The widow of jazz band leader Cab Calloway was not operating any “ongoing and existing” business for which “Cab Calloway” could serve as a trademark and thus her attempt to assign an intent-to-use application was void, the U.S. District Court for the Southern District of New York ruled Dec. 27 (Creative Arts by Calloway L.L.C. d/b/a C.A.B. Calloway L.L.C. v. Brooks d/b/a Cab Calloway Orchestra, S.D.N.Y., No. 7:09-cv-10488-CS, 12/27/12).
Granting summary judgment in favor of Cab Calloway's grandson, the court rejected the argument that accepting royalties and authorizing uses of Cab Calloway's works were sufficient to establish the existence of a valid trademark.
Cabell Calloway III, known as Cab Calloway, was a jazz singer and band leader who first became popular in the 1930s. His biggest musical hit was “Minnie the Moocher,” composed by Calloway and Irving Mills and first recorded in 1931. Calloway performed extensively in live concerts, in stage theatrical productions, and in films.
He performed under his own name and also under the names Cab Calloway and the Cab Jivers, Cab Calloway and the Hi De Ho Orchestra, Cab Calloway and His Famous Orchestra, and Cab Calloway and the Cotton Club Orchestra. Calloway died in 1994, at nearly 87.
Zulme McNeil “Nuffie” Calloway was Cab Calloway's third wife and was married to him at the time of his death. In 2000, Zulme--along with two of her daughters, Chris Calloway and Cabella Calloway Langsam, and son-in-law Andrew Langsam--established Creative Arts by Calloway L.L.C. d/b/a C.A.B. Calloway L.L.C. to manage Calloway's intellectual property rights, principally copyrights in more than 100 musical compositions. Zulme Calloway and Chris Calloway died in 2008 while the instant dispute was pending.
Christopher W. Brooks--son of Zelma Calloway Brooks, daughter of Cab Calloway from his first marriage--is a singer and musician who performed with Calloway for 15 years prior to his death. Brooks sometimes performs under the names “C.B.,” “C. Calloway Brooks,” “Calloway Brooks,” “Chris Calloway,” and other similar combinations.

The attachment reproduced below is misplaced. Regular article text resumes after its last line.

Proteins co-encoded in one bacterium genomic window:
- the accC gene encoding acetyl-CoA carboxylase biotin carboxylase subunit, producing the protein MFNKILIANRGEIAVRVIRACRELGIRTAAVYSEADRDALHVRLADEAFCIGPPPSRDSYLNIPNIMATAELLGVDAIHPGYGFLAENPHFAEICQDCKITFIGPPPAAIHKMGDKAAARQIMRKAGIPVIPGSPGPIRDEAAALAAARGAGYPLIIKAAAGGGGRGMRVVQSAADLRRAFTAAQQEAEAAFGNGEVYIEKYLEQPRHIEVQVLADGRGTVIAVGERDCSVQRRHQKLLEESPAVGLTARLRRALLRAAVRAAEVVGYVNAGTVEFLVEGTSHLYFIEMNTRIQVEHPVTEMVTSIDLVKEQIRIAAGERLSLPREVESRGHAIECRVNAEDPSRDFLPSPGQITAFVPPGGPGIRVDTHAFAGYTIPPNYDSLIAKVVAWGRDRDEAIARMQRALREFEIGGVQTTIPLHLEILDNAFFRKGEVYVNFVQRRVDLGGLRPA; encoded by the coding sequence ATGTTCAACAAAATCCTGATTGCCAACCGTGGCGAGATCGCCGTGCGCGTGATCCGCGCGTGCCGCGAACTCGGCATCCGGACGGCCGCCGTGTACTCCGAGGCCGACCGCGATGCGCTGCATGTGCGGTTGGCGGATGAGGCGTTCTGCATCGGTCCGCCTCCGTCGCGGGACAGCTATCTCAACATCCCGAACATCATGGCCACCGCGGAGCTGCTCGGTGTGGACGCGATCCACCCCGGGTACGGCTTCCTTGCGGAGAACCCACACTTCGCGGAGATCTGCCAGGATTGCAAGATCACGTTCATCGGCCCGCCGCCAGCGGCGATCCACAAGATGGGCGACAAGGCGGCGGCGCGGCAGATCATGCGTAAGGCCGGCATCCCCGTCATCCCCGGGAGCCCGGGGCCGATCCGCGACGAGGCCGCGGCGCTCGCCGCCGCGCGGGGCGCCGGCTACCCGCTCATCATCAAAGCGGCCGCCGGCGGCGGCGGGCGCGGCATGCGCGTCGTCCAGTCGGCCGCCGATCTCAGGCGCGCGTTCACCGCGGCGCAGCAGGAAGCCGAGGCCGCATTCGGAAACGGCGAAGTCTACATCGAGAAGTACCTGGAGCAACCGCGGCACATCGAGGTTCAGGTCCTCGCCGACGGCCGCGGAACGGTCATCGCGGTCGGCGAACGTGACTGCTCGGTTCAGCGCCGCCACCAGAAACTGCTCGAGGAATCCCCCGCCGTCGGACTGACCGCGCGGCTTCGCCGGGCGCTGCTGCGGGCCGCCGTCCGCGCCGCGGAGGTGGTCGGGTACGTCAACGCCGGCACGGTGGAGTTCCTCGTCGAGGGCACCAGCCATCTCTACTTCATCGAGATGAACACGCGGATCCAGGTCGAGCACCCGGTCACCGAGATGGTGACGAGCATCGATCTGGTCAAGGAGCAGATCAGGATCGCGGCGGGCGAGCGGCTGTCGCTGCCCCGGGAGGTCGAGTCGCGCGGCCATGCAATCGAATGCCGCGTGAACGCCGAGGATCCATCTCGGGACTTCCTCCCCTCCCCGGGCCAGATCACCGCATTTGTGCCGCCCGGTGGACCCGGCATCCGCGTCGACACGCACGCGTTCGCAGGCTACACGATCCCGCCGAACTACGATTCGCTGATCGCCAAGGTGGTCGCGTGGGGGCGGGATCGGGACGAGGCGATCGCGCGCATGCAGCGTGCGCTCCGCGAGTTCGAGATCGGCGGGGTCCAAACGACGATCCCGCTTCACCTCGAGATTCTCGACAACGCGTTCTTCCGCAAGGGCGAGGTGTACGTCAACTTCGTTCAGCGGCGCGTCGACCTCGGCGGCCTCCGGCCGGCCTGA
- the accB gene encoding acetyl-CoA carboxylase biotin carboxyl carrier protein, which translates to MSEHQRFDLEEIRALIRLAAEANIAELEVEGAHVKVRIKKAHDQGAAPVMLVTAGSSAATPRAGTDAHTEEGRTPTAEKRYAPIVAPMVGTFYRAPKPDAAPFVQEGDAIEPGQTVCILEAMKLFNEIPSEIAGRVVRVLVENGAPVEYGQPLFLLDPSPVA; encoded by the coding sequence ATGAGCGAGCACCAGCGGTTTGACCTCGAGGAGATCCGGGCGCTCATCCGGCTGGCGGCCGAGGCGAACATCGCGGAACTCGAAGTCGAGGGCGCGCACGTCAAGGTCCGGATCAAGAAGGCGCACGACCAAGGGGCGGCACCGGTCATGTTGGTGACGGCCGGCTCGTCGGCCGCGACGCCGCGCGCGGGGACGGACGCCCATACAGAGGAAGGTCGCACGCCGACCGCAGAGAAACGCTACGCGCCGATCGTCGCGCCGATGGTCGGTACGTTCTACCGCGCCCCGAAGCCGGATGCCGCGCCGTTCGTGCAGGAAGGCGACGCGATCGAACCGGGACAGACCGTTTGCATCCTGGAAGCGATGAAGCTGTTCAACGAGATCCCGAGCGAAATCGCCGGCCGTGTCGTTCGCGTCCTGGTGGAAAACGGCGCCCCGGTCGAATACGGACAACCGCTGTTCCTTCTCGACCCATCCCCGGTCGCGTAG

Brooks has performed with the Duke Ellington Orchestra, the Lionel Hampton Orchestra, the Fairfield Counts, and with several other jazz and big band performers.
In 1998, Brooks formed the Cab Calloway Orchestra to give live performances in tribute to Calloway. Brooks also released sound recordings under the name of the Cab Calloway Orchestra. Brooks maintains a website promoting the group.
In 1999, Zulme Calloway submitted an intent-to-use application to the Patent and Trademark Office that sought to register the mark “Cab Calloway” for retail sales of music and video programs and online multimedia software services and later executed an instrument purporting to assign the intent-to-use application to Creative Arts.
In 2001, Creative Arts sued Brooks, alleging trademark infringement and other claims under the Lanham Trademark Act of 1946. Brooks eventually won summary judgment in that proceeding after the U.S. Court of Appeals for the Second Circuit concluded that because at the time of Calloway's death he was not using “Cab Calloway Orchestra” or any confusingly similar name as part of a going concern, he could not have transferred any trademark rights to his heirs. Creative Arts by Calloway L.L.C. v. Brooks, 48 Fed. App'x 16 (2d Cir. 2002).
The trademark registration application filed by Creative Arts was published in 2004.
In 2005, Creative Arts again sued Brooks, alleging copyright infringement based on the sales of audio and video works as well as the posting of lyrics of Calloway songs on the Cab Calloway Orchestra website. The U.S. District Court for the Southern District of New York ruled that most of the claims were estopped on the basis that they could have been raised in the 2001 action. Creative Arts by Calloway L.L.C. v. Brooks, 82 U.S.P.Q.2d 1319 (S.D.N.Y. 2007).
Brooks then filed an opposition to the Creative Arts' trademark registration in 2009, arguing that the mark as registered would cause confusion with his use of the Cab Calloway Orchestra name.
In 2010, the Trademark Trial and Appeal Board ruled that Creative Arts could not register the term “Cab Calloway” because of the prior use of “Cab Calloway Orchestra” by Brooks (35 PTD, 2/24/10).
Creative Arts then initiated the instant action, seeking to have the TTAB's ruling overturned. Brooks countered by arguing that the assignment of the ITU application was not valid because, at the time of the assignment, Zulme Calloway was not operating an ongoing business for which the term “Cab Calloway” could serve as a trademark.
Creative Arts argued that the following constituted ongoing businesses in which Zulme Calloway was engaged, as summarized by the district court: